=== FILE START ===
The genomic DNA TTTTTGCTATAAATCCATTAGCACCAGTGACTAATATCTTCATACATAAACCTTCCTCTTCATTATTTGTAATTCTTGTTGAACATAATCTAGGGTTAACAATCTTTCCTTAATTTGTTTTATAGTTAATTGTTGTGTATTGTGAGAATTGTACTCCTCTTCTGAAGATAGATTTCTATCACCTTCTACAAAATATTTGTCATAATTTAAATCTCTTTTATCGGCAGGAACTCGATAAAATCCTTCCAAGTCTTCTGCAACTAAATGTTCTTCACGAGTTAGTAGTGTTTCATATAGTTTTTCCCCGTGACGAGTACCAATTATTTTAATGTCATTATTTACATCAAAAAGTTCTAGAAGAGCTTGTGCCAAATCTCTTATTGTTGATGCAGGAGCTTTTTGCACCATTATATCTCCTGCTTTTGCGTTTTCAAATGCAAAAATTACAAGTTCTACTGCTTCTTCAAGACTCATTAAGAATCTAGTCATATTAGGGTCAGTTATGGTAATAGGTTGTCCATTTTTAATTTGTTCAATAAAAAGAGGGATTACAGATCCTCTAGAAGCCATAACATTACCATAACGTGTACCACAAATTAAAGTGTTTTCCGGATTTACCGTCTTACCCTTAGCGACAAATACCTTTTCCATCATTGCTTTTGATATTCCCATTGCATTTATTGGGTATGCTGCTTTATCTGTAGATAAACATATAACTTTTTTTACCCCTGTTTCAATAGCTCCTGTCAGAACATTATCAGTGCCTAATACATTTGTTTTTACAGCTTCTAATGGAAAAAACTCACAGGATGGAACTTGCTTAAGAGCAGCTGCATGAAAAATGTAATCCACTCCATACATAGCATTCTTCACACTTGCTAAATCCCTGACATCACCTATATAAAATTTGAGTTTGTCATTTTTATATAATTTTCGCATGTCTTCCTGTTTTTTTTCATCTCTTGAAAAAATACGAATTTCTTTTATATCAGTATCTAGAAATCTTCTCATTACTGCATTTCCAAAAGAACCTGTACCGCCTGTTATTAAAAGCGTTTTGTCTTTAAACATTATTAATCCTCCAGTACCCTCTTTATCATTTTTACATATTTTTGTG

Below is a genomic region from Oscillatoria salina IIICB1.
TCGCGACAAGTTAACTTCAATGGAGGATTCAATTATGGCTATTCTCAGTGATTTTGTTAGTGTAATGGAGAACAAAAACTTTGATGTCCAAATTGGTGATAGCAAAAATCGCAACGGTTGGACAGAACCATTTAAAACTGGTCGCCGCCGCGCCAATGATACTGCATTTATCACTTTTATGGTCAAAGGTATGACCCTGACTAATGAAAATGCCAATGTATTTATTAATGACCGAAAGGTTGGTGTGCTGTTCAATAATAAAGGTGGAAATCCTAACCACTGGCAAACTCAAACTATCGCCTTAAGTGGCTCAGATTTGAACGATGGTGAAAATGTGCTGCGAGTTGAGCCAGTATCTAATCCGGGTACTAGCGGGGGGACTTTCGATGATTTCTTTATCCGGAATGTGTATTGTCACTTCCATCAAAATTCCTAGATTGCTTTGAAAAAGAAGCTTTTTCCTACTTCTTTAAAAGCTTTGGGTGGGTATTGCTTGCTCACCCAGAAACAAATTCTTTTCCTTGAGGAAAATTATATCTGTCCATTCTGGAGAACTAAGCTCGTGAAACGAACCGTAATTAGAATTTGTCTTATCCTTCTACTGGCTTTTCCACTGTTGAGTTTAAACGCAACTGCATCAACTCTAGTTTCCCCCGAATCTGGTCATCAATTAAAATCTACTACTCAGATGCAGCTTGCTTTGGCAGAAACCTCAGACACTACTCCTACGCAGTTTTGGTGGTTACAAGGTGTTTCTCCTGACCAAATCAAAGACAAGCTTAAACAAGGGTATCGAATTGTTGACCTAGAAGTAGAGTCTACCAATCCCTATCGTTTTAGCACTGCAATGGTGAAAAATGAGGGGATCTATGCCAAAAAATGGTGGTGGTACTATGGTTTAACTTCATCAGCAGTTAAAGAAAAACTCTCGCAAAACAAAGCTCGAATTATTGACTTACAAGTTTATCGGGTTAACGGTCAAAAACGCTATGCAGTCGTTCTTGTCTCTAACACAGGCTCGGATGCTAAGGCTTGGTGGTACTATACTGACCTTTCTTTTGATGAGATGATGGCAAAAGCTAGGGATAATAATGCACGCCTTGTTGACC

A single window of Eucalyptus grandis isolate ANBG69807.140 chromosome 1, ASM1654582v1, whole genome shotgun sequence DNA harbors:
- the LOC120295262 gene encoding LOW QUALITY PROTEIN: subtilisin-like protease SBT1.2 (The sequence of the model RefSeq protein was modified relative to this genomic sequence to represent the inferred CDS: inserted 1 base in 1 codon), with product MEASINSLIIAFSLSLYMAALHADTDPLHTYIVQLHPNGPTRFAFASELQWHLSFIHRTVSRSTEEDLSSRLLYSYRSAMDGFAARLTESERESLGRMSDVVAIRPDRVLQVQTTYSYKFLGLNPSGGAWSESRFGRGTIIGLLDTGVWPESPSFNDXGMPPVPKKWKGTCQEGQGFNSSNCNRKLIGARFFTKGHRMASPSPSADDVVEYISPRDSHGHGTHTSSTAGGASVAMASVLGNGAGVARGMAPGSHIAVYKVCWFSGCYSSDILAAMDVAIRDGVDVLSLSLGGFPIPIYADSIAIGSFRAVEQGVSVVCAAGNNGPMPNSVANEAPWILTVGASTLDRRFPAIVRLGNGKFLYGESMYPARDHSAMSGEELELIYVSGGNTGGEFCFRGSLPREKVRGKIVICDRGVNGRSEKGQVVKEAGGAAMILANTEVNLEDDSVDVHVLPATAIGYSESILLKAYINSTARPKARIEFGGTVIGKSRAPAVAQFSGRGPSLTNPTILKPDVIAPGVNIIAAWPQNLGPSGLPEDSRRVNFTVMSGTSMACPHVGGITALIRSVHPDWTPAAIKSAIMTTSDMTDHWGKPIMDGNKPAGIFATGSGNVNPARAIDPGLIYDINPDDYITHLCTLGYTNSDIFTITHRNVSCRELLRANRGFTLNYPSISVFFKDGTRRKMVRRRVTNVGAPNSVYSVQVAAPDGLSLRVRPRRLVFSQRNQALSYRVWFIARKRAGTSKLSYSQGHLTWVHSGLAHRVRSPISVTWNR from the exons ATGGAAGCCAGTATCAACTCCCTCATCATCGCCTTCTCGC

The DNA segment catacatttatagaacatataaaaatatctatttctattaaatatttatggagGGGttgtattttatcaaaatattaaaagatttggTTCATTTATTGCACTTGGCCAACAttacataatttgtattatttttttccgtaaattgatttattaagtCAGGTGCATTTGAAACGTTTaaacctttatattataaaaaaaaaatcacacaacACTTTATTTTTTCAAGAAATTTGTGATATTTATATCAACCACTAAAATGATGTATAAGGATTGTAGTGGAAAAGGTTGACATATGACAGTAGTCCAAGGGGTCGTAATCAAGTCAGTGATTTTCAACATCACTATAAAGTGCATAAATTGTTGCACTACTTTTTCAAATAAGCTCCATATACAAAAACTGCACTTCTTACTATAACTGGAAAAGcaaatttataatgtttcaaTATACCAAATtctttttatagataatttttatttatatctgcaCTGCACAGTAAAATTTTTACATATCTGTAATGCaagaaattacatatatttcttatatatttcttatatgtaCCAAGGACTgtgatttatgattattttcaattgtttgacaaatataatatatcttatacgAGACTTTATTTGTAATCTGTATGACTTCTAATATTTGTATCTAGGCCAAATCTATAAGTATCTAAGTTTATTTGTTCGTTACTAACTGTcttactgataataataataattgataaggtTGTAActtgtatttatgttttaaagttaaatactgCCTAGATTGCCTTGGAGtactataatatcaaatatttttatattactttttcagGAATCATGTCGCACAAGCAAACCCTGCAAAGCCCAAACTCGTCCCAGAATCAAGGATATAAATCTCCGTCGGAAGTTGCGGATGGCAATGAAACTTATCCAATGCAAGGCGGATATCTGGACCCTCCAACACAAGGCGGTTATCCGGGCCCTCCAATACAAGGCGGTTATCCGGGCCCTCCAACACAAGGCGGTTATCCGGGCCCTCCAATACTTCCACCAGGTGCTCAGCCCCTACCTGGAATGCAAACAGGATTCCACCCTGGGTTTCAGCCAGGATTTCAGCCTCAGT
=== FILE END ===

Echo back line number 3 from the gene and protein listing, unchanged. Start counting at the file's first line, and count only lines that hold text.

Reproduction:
TCGCGACAAGTTAACTTCAATGGAGGATTCAATTATGGCTATTCTCAGTGATTTTGTTAGTGTAATGGAGAACAAAAACTTTGATGTCCAAATTGGTGATAGCAAAAATCGCAACGGTTGGACAGAACCATTTAAAACTGGTCGCCGCCGCGCCAATGATACTGCATTTATCACTTTTATGGTCAAAGGTATGACCCTGACTAATGAAAATGCCAATGTATTTATTAATGACCGAAAGGTTGGTGTGCTGTTCAATAATAAAGGTGGAAATCCTAACCACTGGCAAACTCAAACTATCGCCTTAAGTGGCTCAGATTTGAACGATGGTGAAAATGTGCTGCGAGTTGAGCCAGTATCTAATCCGGGTACTAGCGGGGGGACTTTCGATGATTTCTTTATCCGGAATGTGTATTGTCACTTCCATCAAAATTCCTAGATTGCTTTGAAAAAGAAGCTTTTTCCTACTTCTTTAAAAGCTTTGGGTGGGTATTGCTTGCTCACCCAGAAACAAATTCTTTTCCTTGAGGAAAATTATATCTGTCCATTCTGGAGAACTAAGCTCGTGAAACGAACCGTAATTAGAATTTGTCTTATCCTTCTACTGGCTTTTCCACTGTTGAGTTTAAACGCAACTGCATCAACTCTAGTTTCCCCCGAATCTGGTCATCAATTAAAATCTACTACTCAGATGCAGCTTGCTTTGGCAGAAACCTCAGACACTACTCCTACGCAGTTTTGGTGGTTACAAGGTGTTTCTCCTGACCAAATCAAAGACAAGCTTAAACAAGGGTATCGAATTGTTGACCTAGAAGTAGAGTCTACCAATCCCTATCGTTTTAGCACTGCAATGGTGAAAAATGAGGGGATCTATGCCAAAAAATGGTGGTGGTACTATGGTTTAACTTCATCAGCAGTTAAAGAAAAACTCTCGCAAAACAAAGCTCGAATTATTGACTTACAAGTTTATCGGGTTAACGGTCAAAAACGCTATGCAGTCGTTCTTGTCTCTAACACAGGCTCGGATGCTAAGGCTTGGTGGTACTATACTGACCTTTCTTTTGATGAGATGATGGCAAAAGCTAGGGATAATAATGCACGCCTTGTTGACC